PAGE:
While opponents of overdose protection sites argue they increase public drug use in their neighborhoods, research indicates the contrary. A 2014 study in Drug and Alcohol Dependence sought to gather and synthesize evidence from 75 articles for centers in Australia and Canada. The authors found that OPCs' existence did not enhance drug use or drug trafficking in their neighborhoods. In fact, they were instead found to be associated with reduced levels of public drug injections and dropped syringes.
OPCs and overdoses
In New York City, more than 2,300 people suffered fatal overdoses during the 12-month period ending in March 2021, amounting to approximately six deaths each day. A feasibility study conducted by the NYC Health Department in 2021 indicated that overdose protection centers in New York could save "up to 130 lives a year."
Goldfein noted the positive effects on overdoses in the vicinity of OPCs, too. One study showed that overdose deaths decreased substantially for people who lived within 500 meters of a center in Vancouver, British Columbia.
"Peer navigators and medically trained staff are on-site to offer linkages to behavior and physical health needs," Goldfein explained.
Narcan restores breathing and saves lives and, therefore, its availability is a crucial part of curbing the overdose crisis, but it's not always readily available to someone suffering from addiction. At overdose protection centers, it is available, and more importantly, medical staff are able to administer the medication properly and monitor for breathing changes or other physical signs of a potential overdose.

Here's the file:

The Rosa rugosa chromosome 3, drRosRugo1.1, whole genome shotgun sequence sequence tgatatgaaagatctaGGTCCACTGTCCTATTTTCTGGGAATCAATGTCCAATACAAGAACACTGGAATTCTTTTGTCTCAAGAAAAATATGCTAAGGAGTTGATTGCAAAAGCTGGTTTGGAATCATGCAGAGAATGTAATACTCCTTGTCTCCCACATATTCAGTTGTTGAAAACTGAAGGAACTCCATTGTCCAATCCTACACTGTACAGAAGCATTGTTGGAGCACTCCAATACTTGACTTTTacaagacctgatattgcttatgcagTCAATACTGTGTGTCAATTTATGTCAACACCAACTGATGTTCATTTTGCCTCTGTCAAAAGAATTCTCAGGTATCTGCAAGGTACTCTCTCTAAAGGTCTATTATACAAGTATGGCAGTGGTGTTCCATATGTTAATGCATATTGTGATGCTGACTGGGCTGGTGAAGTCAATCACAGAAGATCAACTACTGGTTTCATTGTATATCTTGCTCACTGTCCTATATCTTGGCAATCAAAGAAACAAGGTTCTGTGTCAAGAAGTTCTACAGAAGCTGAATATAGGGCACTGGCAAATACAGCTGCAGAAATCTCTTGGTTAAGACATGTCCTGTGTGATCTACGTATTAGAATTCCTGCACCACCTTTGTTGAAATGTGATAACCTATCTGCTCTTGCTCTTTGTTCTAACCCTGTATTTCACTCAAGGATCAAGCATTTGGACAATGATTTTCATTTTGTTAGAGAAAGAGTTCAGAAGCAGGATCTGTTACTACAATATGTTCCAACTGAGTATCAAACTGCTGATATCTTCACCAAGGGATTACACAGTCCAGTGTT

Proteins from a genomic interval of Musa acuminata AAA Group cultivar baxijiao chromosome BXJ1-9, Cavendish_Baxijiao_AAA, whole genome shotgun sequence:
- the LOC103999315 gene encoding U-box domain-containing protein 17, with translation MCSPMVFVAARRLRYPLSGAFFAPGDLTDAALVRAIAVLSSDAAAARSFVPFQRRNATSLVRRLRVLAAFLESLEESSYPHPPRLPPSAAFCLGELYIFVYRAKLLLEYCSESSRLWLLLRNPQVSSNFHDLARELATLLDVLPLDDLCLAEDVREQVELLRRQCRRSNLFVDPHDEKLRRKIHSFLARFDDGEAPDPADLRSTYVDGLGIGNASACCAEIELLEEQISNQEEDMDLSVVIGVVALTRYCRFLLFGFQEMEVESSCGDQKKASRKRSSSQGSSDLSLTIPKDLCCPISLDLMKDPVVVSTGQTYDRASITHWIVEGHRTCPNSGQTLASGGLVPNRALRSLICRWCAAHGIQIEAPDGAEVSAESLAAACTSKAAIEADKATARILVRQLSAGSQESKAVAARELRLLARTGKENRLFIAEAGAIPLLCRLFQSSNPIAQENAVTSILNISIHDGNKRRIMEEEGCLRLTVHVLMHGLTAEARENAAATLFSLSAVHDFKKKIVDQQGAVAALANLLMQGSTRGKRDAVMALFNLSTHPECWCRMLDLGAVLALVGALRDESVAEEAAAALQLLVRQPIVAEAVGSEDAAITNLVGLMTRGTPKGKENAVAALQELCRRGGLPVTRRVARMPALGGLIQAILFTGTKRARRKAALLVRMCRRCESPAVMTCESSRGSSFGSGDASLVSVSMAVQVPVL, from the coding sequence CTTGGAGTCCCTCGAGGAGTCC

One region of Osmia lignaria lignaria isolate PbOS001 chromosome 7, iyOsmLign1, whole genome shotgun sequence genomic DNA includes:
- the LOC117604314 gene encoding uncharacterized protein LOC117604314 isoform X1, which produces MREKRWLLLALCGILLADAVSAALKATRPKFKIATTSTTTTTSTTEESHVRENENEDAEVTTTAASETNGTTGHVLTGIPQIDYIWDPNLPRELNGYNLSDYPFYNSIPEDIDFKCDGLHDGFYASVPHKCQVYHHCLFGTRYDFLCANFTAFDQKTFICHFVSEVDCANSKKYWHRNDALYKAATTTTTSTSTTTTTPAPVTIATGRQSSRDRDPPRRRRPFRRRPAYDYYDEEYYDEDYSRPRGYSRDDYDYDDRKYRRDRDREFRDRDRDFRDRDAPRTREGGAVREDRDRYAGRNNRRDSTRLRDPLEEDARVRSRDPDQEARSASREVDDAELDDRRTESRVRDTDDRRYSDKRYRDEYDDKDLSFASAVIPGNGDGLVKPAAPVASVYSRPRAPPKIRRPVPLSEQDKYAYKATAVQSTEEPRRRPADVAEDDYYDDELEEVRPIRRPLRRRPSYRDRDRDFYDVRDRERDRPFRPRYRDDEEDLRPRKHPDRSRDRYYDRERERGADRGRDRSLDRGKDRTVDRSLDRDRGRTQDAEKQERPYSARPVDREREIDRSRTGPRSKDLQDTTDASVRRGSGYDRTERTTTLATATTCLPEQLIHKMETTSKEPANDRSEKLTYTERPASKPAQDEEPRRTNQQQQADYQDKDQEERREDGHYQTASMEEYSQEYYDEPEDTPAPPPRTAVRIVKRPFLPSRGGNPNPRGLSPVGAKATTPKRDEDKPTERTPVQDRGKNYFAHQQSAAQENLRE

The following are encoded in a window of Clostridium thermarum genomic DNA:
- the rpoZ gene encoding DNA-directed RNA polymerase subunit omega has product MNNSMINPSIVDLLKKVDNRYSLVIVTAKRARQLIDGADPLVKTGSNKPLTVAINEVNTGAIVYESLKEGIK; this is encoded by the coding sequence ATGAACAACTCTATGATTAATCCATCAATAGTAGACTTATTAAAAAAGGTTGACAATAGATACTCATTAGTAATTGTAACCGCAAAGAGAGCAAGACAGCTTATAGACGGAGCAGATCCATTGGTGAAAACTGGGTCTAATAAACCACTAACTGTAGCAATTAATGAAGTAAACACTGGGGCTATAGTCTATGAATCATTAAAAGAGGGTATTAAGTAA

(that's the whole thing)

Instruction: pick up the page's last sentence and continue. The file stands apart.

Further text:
Safe injection sites can reduce HIV rates
Clean and safe supplies are an effective way to help curb HIV transmission. Mathematical modeling published in the International Journal of Drug Policy indicated a safe injection site can likely prevent four to eight cases of HIV transmission a year. (Earlier—much criticized—estimates put that number as high as 57.)
"Along with sterile and safe supplies, OPCs also provide participants with services like mental health support, hepatitis treatment and Ryan White services," Martinez said. Ryan White services, named after a 13-year-old who acquired HIV through a blood transfusion, are a federal program that provides HIV support and services for those who are underinsured or uninsured.
"People affected by hepatitis C or HIV or any other disease can all be reached in one place," Martinez added. "It's common for OPCs to have clinics inside of them, so all they have to do is wait until the person takes care of their business and then walk them upstairs."
In 2017, the U.S. Department of Health and Human Services declared the overdose crisis a public health emergency. Curbing the crisis will require a multipronged approach that includes harm reduction and evidence-based treatment. So far, the research to support OPCs' positive effects on the overdose crisis and HIV transmission is well-founded.
"No one initiative will end the epidemic, but we need approaches that reduce stigma and save lives," Goldfein said.
The harm-reduction approach may be foundational.
"Helping people stay alive is key to creating change," Martinez said.